Nutrient Deficiencies Late in the Season Peanut Notes No. 105 2018

— Written By
en Español

El inglés es el idioma de control de esta página. En la medida en que haya algún conflicto entre la traducción al inglés y la traducción, el inglés prevalece.

Al hacer clic en el enlace de traducción se activa un servicio de traducción gratuito para convertir la página al español. Al igual que con cualquier traducción por Internet, la conversión no es sensible al contexto y puede que no traduzca el texto en su significado original. NC State Extension no garantiza la exactitud del texto traducido. Por favor, tenga en cuenta que algunas aplicaciones y/o servicios pueden no funcionar como se espera cuando se traducen.

English is the controlling language of this page. To the extent there is any conflict between the English text and the translation, English controls.

Clicking on the translation link activates a free translation service to convert the page to Spanish. As with any Internet translation, the conversion is not context-sensitive and may not translate the text to its original meaning. NC State Extension does not guarantee the accuracy of the translated text. Please note that some applications and/or services may not function as expected when translated.

Collapse ▲

Excessive rain can affect pH and availability of nutrients for peanut and other crops. Limited data exists on how to correct these problems. Within the past few weeks we have received questions about copper, calcium and potassium as well as questions about nitrogen-deficient peanuts and those that might be yellowing in general. I have recommended ½ the normal rate of gypsum within the past week and in 2017 growers applied additional potash after major rains. For all of these situations a response most likely will be minimal, although many peanuts were planted in late May and into June in 2018, and those peanuts have potential to benefit from a corrective action. We do not have a general understanding of how much rain it takes to move elements through the soil profile with respect to a crop response, especially when trying to tie response to growth stage. Certainly soil characteristics influence this as much as the amount and intensity of rain. Is one 3-5 inch rain enough to cause a problem? Most likely not, as much of that will run off of the field. What about two weeks where we get a cumulative amount of 10 inches or more? How about one 8-10 inch deluge? The last two scenarios are where corrective action might be beneficial but most likely only when it happens much earlier in the season than now.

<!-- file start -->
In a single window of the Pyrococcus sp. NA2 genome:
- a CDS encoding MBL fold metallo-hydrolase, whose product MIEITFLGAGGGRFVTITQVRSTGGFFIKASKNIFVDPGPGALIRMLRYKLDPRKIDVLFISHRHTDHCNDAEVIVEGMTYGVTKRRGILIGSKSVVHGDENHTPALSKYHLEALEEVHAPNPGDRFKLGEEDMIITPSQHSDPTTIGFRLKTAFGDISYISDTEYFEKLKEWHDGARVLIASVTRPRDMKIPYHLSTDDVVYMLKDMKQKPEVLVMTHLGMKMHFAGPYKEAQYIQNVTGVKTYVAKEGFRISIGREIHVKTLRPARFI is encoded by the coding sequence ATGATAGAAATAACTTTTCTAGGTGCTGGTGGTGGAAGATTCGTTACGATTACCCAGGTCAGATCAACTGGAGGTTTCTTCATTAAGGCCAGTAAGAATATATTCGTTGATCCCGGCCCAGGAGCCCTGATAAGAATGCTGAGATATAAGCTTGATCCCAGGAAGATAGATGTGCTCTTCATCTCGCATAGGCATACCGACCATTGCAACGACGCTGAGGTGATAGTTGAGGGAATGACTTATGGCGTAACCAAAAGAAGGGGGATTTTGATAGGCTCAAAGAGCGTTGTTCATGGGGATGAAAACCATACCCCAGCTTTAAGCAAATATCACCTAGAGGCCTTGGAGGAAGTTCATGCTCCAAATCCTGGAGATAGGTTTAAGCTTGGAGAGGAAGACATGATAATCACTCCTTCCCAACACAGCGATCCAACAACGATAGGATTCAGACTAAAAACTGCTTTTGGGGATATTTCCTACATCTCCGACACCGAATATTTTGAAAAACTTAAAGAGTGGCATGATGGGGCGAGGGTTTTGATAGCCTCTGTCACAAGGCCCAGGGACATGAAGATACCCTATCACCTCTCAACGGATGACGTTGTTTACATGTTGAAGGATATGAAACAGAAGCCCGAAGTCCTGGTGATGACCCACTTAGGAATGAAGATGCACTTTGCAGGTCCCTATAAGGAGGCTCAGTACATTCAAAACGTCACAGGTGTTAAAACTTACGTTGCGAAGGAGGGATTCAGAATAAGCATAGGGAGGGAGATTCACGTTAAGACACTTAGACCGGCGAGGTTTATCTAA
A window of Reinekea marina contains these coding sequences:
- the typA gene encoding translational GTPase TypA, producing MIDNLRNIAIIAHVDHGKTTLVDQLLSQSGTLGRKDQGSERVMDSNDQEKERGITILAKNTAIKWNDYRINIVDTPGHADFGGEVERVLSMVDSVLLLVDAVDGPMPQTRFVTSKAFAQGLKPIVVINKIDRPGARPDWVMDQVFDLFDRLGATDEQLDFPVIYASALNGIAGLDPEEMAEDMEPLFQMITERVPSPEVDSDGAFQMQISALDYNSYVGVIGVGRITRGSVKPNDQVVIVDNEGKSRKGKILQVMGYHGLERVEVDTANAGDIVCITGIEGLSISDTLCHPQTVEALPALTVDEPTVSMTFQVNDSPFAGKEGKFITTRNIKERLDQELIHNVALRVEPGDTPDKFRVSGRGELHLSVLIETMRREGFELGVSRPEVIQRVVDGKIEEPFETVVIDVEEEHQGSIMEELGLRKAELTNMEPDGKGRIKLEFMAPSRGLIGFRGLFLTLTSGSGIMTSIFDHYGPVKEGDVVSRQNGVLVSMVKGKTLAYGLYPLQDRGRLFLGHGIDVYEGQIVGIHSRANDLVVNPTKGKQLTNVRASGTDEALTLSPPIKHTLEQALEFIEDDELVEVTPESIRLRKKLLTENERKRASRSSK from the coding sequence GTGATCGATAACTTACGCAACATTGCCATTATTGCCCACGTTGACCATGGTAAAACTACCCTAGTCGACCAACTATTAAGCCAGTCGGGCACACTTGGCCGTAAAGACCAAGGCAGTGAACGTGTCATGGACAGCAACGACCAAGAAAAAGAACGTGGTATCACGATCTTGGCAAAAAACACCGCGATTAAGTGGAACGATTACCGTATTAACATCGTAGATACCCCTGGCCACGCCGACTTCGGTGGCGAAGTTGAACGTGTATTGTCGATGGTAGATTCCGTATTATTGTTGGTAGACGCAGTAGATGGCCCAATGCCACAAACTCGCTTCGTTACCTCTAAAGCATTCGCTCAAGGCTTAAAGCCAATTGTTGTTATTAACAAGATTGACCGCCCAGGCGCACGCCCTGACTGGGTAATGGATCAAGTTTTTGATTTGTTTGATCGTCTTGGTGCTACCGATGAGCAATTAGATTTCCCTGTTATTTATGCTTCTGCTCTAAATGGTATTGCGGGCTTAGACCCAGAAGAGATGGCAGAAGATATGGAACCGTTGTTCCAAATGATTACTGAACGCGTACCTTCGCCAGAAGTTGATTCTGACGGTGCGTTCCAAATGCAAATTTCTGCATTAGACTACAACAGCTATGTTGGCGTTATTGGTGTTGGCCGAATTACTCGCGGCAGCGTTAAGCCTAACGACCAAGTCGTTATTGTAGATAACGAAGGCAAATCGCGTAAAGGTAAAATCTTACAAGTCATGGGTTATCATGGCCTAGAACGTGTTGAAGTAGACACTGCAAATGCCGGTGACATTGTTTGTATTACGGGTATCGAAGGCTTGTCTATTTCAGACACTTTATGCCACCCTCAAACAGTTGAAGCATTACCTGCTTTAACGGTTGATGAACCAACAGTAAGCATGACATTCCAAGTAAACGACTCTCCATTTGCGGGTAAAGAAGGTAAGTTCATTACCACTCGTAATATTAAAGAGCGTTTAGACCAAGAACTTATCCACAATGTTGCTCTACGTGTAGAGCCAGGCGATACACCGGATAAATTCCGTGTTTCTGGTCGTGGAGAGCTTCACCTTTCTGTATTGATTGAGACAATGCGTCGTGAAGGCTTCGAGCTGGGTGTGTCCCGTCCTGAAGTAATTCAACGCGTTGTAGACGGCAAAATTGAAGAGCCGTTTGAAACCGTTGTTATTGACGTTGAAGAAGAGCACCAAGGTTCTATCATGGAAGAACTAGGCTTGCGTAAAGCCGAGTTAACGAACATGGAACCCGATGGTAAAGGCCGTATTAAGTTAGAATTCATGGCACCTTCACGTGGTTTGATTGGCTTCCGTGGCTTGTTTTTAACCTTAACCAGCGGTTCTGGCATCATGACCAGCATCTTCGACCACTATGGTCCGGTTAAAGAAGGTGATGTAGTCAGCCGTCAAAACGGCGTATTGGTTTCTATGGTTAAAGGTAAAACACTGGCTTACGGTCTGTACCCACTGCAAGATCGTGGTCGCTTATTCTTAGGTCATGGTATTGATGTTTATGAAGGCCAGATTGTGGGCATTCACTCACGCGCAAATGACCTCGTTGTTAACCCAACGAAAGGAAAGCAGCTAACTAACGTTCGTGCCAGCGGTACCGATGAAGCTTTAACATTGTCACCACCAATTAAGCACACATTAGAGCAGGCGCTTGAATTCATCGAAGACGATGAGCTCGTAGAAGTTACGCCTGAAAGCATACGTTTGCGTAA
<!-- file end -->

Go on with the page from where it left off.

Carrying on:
My suggestion is that going into the week of August 13 there is little value in adding additional fertilizer to peanut. Most peanuts are about 4-6 weeks from digging and it will be a challenge to change fertility and plant nutrition in a positive way at this point in time.